Burn wound sepsis is currently the main cause of morbidity and mortality after burn trauma. Infections by notorious pathogens such as Pseudomonas aeruginosa, Staphylococcus aureus, and Acinetobacter baumannii impair patient recovery and can even lead to fatality. In this study, we investigated the effect of burn wound exudates (BWEs) on the virulence of those pathogens. BWEs were collected within 7 days after burn trauma from 5 burn patients. We first monitored their effect on pathogen growth. In contrast to A. baumannii and S. aureus, P. aeruginosa was the only pathogen able to grow within these human fluids. Expression of typical virulence factors such as pyocyanin and pyoverdine was even enhanced compared the levels seen with standard laboratory medium. A detailed chemical composition analysis of BWE was performed, which enabled us to determine the major components of BWE and underline the metabolic modifications induced by burn trauma. These data are essential for the development of an artificial medium mimicking the burn wound environment and the establishment of an in vitro system to analyze the initial steps of burn wound infections. IMPORTANCE Microbial infection of severe burn wounds is currently a major medical challenge. Of the infections by bacteria able to colonize such injuries, those by Pseudomonas aeruginosa are among the most severe, causing major delays in burn patient recovery or leading to fatal issues. In this study, we investigated the growth properties of several burn wound pathogens in biological fluids secreted from human burn wounds. We found that P. aeruginosa strains were able to proliferate but not those of the other pathogens tested. In addition, burn wound exudates (BWEs) stimulate the expression of virulence factors in P. aeruginosa. The chemical composition analysis of BWEs enabled us to determine the major components of these fluids. These data are essential for the development of an artificial medium mimicking the burn wound

  8. The OBE Elimination in Piping Design

    International Nuclear Information System (INIS)

    The Operating Basis Earthquake (OBE) and Safe Shutdown Earthquake (SSE) have been considered in the design of nuclear power facilities as required by Appendix A to 10 CFR Part 100. However, it is believed that the elimination of the OBE from the design of nuclear facilities would be necessary for plant optimization since the OBE criterion is too rigid and has excessive conservatism. Studies indicate that alternative piping designs can exhibit reliability and safety levels equal to or greater than the current analysis methods. The alternative rules for the Earthquake Engineering Criteria have been issued by the Appendix S to 10 CFR 50. In the System 80+ Design, the USNRC reviewed the alternate analysis methods which were proposed to eliminate the OBE based on the EPRI-URD and concluded that those were acceptable as stated in the NUREG-1462. In the Korean Next Generation Reactor (KNGR) developed as an ALWR, a typical piping model was selected to include ASME Classes 1, 2 and 3 piping and was analyzed according to the current method as well as the alternate analysis method, specified in NUREG-1462, for comparison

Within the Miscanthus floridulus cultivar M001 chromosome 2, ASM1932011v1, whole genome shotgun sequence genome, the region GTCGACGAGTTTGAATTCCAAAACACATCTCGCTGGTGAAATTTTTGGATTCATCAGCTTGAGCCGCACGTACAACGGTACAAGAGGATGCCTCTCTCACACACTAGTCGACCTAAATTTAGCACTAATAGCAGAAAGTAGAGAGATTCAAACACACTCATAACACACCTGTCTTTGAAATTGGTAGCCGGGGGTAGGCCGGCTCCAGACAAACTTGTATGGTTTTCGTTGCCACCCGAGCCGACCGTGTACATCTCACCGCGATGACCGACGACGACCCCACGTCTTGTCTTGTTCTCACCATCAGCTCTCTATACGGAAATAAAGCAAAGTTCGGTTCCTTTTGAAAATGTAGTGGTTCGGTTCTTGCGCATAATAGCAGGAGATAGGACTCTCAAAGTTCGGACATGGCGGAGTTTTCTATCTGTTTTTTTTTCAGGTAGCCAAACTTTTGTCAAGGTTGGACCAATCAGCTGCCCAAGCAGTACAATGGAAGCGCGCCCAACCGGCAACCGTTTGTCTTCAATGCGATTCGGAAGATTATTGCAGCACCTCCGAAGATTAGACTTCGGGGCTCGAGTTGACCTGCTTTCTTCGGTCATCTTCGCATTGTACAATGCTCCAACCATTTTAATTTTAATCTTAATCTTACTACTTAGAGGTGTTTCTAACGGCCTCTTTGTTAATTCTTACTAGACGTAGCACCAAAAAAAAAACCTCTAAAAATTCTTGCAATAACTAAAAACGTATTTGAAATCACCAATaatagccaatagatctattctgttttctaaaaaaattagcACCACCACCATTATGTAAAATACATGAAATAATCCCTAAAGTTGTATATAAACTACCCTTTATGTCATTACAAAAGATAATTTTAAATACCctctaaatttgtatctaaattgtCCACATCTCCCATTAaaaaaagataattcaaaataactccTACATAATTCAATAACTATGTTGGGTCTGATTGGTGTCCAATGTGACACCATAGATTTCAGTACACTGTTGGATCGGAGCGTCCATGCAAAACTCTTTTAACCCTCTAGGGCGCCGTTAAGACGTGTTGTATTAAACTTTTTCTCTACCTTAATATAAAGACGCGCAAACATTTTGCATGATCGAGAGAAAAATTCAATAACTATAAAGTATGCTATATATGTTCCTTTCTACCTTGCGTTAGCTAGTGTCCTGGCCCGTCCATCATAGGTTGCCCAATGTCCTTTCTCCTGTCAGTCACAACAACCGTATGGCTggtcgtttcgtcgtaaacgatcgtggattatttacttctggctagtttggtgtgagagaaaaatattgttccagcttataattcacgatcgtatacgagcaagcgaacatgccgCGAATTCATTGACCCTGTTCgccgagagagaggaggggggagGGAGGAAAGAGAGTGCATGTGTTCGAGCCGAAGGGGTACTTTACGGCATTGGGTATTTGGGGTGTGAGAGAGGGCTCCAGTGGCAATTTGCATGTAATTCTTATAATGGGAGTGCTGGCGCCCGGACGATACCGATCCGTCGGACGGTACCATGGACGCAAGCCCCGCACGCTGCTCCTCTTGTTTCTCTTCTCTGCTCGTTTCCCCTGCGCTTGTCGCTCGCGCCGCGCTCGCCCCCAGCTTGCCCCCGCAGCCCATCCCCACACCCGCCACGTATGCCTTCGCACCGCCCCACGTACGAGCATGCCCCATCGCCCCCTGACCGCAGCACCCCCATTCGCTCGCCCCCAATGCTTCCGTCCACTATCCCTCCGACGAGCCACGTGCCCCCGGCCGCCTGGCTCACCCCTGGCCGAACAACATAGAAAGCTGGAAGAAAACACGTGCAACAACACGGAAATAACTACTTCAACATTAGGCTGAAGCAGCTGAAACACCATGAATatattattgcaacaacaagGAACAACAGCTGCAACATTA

9. Elimination of Lymphatic Filariasis in Southern India

    Directory of Open Access Journals (Sweden)

    Sanjay Pattanshetty

    2010-12-01

    Full Text Available BackgroundLymphatic filariasis is an important public health problem in India. Inspite of National filarial control programme (NFCP being in place for lymphatic filariasis (LF elimination, several important issues need to be addressed. There is uncertainty about the coverage and compliance to treatment in order to achieve elimination. Method A community based cross-sectional study was conducted as per the National Vector Borne Disease Control Programme (NVBDCP directions. The study included survey of 200 households of Dakshina Kannada District, South India where the Mass drug administration (MDA program was conducted. The main objective of the study was to assess the coverage and compliance to MDA. ResultsOut of the total 1050 eligible people, 876 (83% received the DEC tablets; so, the coverage was 83%. Among those who received the tablets, only 777 (88.7% received the adequate dose and only 670 (76.8% people actually consumed the tablets. Hence, compliance rate was only 76.8%.ConclusionThe planning and implementation of MDA programme needs to be strengthened by efficient micro planning, inter sectoral co-ordination and motivating the community to participate in the MDA programme.

  10. Catastrophic chromosomal restructuring during genome elimination in plants.

    Science.gov (United States)

    Tan, Ek Han; Henry, Isabelle M; Ravi, Maruthachalam; Bradnam, Keith R; Mandakova, Terezie; Marimuthu, Mohan Pa; Korf, Ian; Lysak, Martin A; Comai, Luca; Chan, Simon Wl

    2015-01-01

    Genome instability is associated with mitotic errors and cancer. This phenomenon can lead to deleterious rearrangements, but also genetic novelty, and many questions regarding its genesis, fate and evolutionary role remain unanswered. Here, we describe extreme chromosomal restructuring during genome elimination, a process resulting from hybridization of Arabidopsis plants expressing different centromere histones H3. Shattered chromosomes are formed from the genome of the haploid inducer, consistent with genomic catastrophes affecting a single, laggard chromosome compartmentalized within a micronucleus. Analysis of breakpoint junctions implicates breaks followed by repair through non-homologous end joining (NHEJ) or stalled fork repair. Furthermore, mutation of required NHEJ factor DNA Ligase 4 results in enhanced haploid recovery. Lastly, heritability and stability of a rearranged chromosome suggest a potential for enduring genomic novelty. These findings provide a tractable, natural system towards investigating the causes and mechanisms of complex genomic rearrangements similar to those associated with several human disorders. PMID:25977984